Gerry Adams
President, Sinn Fein
05:30

Negotiating a Peace

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What was the turning point in the North Ireland peace process?

Gerry Adams

Gerard (Gerry) Adams is the president of Sinn Fein, the largest nationalist, Republican or pro-Belfast Agreement political party in Northern Ireland. He has been member of Parliament for Belfast West since 1997 and a member of the Northern Ireland Assembly for Belfast West since 1998. He is the Sinn Fein parliamentary leader in Dail Eireann, Ireland's House of Representatives.

From the late 1980s, Adams has been an important figure in the Northern Ireland Peace Process. Under Adams, Sinn Fein has moved toward being a professionally organized political party. He played a pivotal role in getting the IRA to give up its armed campaign against the UK in return for devolved government for Northern Ireland.

Adams was born in 1948 in West Belfast, Ireland, one of ten children who survived infancy in a nationalist Catholic family. He became involved in the Irish republian movement while working as a bartender, joining Sinn Fein and Fianna Eireann, the Irish Republican youth movement, in 1964. He was an active supporter of the Northern Ireland civil rights campaign in the late 1960s, and in 1967 he joined the Northern Ireland Civil Rights Association. After helping to navigate his party through violence and hunger strikes, Adams was eventually elected president in 1983, the first Sinn Fein MP to be elected to the British House of Commons since the 1950s, although in keeping with his party's policy, he has refused to sit in the House.

In 2007, less than two weeks after Adams was re-elected to the Northern Ireland Assembly, he came to an agreement with Democratic Unionist Party leader Ian Paisley regarding the return of the power-sharing executive in Northern Ireland. Adams remains a vigorous spokesman for the Irish Republican Movement.

Transcript

Question: What was your hope for Northern Ireland?

Gerry Adams: Even yet I don’t use the term Northern Ireland. It was interesting that even yet, I’ve never felt a oneness with the place. I’ve always been conscious of the island as partitioned. And in fact they depended upon these conditions to keep them in a position of ascendancy. It was only as you started to work your way through all of that that you realized it wasn’t just a simple task, that this was a journey and in my case a life journey.

They the unionistist state reformed, arguably we would be living in a united Ireland today now some almost 40 years later. But certainly there would not have been a conflict. There would not have been the war that we’ve all come through.

As it turned out, the unionists did resist it. The reforms which were necessary crack down on what was a very pacifistic country that was based upon the American civil rights movement. We even used the same anthem of “We Shall Overcome."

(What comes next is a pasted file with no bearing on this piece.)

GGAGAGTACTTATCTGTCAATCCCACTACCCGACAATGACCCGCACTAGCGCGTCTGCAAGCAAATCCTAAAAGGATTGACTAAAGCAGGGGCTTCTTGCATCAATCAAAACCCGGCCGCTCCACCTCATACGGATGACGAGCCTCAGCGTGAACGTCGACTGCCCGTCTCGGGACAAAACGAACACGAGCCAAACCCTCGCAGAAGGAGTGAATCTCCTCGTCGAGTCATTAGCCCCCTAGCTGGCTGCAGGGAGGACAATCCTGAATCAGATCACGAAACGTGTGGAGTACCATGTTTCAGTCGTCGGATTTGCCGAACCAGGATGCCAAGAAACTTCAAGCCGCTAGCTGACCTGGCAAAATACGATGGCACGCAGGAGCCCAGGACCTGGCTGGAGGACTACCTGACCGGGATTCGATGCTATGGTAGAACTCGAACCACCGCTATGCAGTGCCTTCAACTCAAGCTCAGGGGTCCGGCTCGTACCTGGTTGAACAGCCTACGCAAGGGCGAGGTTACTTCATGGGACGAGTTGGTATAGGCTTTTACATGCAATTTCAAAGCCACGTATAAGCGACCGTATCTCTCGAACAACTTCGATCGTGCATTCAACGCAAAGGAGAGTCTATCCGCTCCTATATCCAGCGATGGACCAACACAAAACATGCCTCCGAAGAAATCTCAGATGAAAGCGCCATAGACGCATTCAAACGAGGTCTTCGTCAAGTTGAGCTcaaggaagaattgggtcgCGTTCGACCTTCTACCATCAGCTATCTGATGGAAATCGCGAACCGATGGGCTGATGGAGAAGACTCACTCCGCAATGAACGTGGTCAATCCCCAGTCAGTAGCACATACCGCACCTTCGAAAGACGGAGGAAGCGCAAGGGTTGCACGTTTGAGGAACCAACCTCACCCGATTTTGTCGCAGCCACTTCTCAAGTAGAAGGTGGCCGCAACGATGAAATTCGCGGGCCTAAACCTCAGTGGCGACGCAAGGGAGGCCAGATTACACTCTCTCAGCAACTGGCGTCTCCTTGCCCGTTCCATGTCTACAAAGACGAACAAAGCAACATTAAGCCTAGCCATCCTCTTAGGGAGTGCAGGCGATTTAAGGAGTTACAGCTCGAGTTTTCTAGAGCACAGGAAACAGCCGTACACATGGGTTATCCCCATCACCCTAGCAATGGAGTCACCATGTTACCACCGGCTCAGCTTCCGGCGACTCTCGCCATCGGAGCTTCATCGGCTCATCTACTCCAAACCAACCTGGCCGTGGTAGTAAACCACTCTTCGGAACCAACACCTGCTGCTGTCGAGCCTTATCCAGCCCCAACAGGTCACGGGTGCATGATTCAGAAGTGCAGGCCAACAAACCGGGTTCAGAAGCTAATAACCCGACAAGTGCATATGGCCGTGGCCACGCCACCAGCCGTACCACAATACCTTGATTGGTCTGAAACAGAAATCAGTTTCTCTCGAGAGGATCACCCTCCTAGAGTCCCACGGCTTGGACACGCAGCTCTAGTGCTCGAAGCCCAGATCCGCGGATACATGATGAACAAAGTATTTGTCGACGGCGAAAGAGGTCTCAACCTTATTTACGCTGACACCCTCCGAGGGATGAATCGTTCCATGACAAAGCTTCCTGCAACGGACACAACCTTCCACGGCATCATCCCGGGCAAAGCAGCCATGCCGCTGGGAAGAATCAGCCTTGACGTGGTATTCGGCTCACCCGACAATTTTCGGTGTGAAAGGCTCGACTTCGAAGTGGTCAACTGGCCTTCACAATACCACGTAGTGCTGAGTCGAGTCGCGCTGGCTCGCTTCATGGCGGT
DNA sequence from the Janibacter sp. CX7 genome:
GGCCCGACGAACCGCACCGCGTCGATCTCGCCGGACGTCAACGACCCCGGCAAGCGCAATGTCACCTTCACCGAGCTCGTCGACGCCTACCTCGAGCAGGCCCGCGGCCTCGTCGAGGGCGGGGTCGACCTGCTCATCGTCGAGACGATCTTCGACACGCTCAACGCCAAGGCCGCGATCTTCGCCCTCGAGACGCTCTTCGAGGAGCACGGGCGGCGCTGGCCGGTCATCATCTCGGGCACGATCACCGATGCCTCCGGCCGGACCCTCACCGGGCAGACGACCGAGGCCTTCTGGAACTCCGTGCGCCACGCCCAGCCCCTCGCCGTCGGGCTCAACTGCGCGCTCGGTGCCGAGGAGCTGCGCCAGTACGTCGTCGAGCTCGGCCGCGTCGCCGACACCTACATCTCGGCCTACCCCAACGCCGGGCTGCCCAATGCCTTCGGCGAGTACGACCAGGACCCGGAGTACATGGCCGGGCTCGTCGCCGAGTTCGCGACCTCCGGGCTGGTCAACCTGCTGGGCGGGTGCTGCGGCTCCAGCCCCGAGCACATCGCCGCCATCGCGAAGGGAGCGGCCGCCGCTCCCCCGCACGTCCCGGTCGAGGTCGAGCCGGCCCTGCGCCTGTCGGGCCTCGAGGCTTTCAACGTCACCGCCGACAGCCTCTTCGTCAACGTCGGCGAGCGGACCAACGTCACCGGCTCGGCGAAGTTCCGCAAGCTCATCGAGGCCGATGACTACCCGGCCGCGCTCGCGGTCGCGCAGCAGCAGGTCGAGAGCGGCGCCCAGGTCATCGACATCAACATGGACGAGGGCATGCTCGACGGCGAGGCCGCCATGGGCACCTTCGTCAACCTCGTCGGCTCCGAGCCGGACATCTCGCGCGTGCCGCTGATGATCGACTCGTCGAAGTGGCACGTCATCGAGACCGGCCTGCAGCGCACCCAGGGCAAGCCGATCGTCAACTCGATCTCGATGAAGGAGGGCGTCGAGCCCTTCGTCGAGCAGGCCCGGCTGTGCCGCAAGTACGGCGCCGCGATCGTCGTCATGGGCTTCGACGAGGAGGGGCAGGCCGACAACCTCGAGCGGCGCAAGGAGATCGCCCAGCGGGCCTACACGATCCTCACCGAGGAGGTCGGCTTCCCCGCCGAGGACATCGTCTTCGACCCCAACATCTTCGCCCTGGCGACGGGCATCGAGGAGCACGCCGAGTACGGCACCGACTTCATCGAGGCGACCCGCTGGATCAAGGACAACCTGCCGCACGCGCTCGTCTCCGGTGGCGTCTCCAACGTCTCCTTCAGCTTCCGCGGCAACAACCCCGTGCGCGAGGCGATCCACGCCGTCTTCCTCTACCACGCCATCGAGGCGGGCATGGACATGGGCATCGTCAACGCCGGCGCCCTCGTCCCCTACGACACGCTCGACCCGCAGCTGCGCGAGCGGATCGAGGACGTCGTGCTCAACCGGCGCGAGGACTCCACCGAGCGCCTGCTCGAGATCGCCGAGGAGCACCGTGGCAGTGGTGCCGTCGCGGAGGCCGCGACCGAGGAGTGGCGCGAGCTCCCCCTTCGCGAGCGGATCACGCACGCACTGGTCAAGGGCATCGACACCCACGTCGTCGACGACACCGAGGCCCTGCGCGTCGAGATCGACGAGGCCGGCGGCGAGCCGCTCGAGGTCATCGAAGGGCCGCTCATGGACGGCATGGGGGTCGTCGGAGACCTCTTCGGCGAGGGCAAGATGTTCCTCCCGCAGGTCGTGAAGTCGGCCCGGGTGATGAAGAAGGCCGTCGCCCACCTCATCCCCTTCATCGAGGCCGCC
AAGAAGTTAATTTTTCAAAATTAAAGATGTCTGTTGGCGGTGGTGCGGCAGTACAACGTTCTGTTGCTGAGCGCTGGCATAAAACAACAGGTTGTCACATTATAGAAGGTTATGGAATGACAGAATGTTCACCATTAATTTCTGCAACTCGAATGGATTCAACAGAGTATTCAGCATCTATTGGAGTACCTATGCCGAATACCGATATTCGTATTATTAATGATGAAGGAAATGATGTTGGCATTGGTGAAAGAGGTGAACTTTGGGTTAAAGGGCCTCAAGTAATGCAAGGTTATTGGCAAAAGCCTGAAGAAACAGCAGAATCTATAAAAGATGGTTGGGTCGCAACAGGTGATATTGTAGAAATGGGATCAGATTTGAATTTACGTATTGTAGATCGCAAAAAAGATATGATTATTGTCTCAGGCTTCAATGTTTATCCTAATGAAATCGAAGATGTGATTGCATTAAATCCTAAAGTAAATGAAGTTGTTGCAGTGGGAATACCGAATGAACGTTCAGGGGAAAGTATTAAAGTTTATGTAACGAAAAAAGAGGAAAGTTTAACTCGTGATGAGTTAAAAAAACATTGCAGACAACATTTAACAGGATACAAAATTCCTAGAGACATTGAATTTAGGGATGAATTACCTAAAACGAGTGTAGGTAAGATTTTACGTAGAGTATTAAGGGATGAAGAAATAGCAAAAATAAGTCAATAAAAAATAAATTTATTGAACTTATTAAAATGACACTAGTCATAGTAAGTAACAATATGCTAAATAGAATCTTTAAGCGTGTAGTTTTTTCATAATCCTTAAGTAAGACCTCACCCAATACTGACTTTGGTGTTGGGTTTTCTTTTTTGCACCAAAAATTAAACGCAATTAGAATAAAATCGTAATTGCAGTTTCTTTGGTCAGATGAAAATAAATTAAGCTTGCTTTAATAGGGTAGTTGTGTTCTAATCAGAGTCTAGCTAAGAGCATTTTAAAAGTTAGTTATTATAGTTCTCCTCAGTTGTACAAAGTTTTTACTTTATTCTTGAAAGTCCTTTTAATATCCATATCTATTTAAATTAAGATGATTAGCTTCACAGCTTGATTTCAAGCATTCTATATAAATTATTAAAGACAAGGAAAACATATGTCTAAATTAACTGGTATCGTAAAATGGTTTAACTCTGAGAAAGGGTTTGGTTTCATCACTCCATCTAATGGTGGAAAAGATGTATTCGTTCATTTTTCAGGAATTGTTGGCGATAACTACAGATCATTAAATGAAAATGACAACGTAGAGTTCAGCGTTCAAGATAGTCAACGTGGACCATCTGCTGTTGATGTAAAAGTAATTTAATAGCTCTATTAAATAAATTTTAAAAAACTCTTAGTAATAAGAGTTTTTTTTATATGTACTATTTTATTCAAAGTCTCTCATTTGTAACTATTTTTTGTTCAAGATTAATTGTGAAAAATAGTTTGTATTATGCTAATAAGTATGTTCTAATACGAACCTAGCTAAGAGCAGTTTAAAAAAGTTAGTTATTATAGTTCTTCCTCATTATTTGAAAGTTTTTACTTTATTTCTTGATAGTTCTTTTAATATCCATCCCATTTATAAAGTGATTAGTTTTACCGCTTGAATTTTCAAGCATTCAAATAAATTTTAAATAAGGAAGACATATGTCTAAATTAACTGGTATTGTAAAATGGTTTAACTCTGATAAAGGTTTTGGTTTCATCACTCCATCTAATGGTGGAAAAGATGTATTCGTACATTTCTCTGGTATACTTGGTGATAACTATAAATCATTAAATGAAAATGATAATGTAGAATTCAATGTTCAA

The British state upheld the unionist position. The British government, the Labor government at that time, brought troops in to uphold the position, to hold the line. And within a few short years, it was back to what Irish history has known for all of our existence. It was back to conflict between the government or the army of our nearest neighbor, Britain, on those in Ireland who want a republic, or who wanted Irish freedom, or who want Irish freedom or who want an end to the partition.

 

Question: What was the turning point in the Northern Ireland peace process?

Gerry Adams: It’s been a very long path. 

This reminds me a bit of a very good friend of mine who is a really wonderfully well-known singer.  And he was discovered after 30 years on the road.  So I suppose the turning point of the Irish process was when we persuaded others of the value of dialogue and inclusivity.  Once we got to that point, even though it maybe took us 20 more years to get to where we are now, dialogue is crucial.  Political will is crucial.  But inclusivity is just absolutely fundamental to our process.

 

Question: Looking back, would you have done anything differently? 

Gerry Adams: Well it’s hard to know.  I used to bother myself with that question. Why couldn’t we have done 30 years ago what we did 10 years ago?  An Irish person looks at the years 2004 to 2007, and it’s a collection of pieces I wrote as events were developing or immediately after events had occurred.  So even from my own point of view, it was interesting to look at what I’d written at the time.

If you have political will to make something happen, it’s a matter then of getting other people who may have a oppositional view, who may have the total opposite point of view into the same frame.  So a lot of the work is  really tedious.  It’s really detailed.  It’s away from the public search light. And, to tell you the truth, for most people it’s probably boring. 

And maybe that’s what history is like. When you read the history book and something is reduced to one chapter or one paragraph. 

In all of this,  if I could put on my hat depending on where you want to start, if the British had never come to Ireland the way that they did, we would never have had a conflict. 

The question reminds me of an old Irish joke about a tourist stopping a person on the road and asking them how would they get to Kerry.  And the person they stopped said, “Well if I was going to Kerry, I wouldn’t start from here.” 

So it’s impossible to know what could have been done differently.  I’m a bit more philosophical about it now. 

It would have been better if this had been sorted out a long time ago.  It would have been better if people hadn’t of been killed.  But I do think there is, as Shakespeare said, a tide in the affairs of men.  So it took a John Hume; it took a Tony Blair; it took a Bill Clinton, I suppose.  The efforts just didn’t work.

 

Recorded on: Oct 8, 2007

 

 

 


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